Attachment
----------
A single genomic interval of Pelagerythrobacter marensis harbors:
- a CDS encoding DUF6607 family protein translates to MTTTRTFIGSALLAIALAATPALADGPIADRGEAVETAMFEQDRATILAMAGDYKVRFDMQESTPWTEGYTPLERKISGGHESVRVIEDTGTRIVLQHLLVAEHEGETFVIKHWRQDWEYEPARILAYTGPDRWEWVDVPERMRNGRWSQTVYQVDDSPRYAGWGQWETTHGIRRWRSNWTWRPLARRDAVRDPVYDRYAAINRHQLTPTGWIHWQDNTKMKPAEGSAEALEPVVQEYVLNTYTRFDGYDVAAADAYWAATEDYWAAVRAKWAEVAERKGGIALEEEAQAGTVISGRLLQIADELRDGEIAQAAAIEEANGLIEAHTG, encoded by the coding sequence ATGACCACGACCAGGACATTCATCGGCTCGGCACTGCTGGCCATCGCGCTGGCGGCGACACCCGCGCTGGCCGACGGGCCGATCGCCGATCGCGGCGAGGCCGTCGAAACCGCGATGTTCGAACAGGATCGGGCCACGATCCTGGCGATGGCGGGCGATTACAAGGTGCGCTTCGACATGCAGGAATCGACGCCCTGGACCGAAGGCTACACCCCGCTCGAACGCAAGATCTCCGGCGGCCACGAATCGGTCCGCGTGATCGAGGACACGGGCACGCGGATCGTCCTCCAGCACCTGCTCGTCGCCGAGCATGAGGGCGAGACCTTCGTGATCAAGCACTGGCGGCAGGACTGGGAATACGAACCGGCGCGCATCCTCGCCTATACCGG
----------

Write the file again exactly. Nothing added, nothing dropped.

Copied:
A single genomic interval of Pelagerythrobacter marensis harbors:
- a CDS encoding DUF6607 family protein translates to MTTTRTFIGSALLAIALAATPALADGPIADRGEAVETAMFEQDRATILAMAGDYKVRFDMQESTPWTEGYTPLERKISGGHESVRVIEDTGTRIVLQHLLVAEHEGETFVIKHWRQDWEYEPARILAYTGPDRWEWVDVPERMRNGRWSQTVYQVDDSPRYAGWGQWETTHGIRRWRSNWTWRPLARRDAVRDPVYDRYAAINRHQLTPTGWIHWQDNTKMKPAEGSAEALEPVVQEYVLNTYTRFDGYDVAAADAYWAATEDYWAAVRAKWAEVAERKGGIALEEEAQAGTVISGRLLQIADELRDGEIAQAAAIEEANGLIEAHTG, encoded by the coding sequence ATGACCACGACCAGGACATTCATCGGCTCGGCACTGCTGGCCATCGCGCTGGCGGCGACACCCGCGCTGGCCGACGGGCCGATCGCCGATCGCGGCGAGGCCGTCGAAACCGCGATGTTCGAACAGGATCGGGCCACGATCCTGGCGATGGCGGGCGATTACAAGGTGCGCTTCGACATGCAGGAATCGACGCCCTGGACCGAAGGCTACACCCCGCTCGAACGCAAGATCTCCGGCGGCCACGAATCGGTCCGCGTGATCGAGGACACGGGCACGCGGATCGTCCTCCAGCACCTGCTCGTCGCCGAGCATGAGGGCGAGACCTTCGTGATCAAGCACTGGCGGCAGGACTGGGAATACGAACCGGCGCGCATCCTCGCCTATACCGG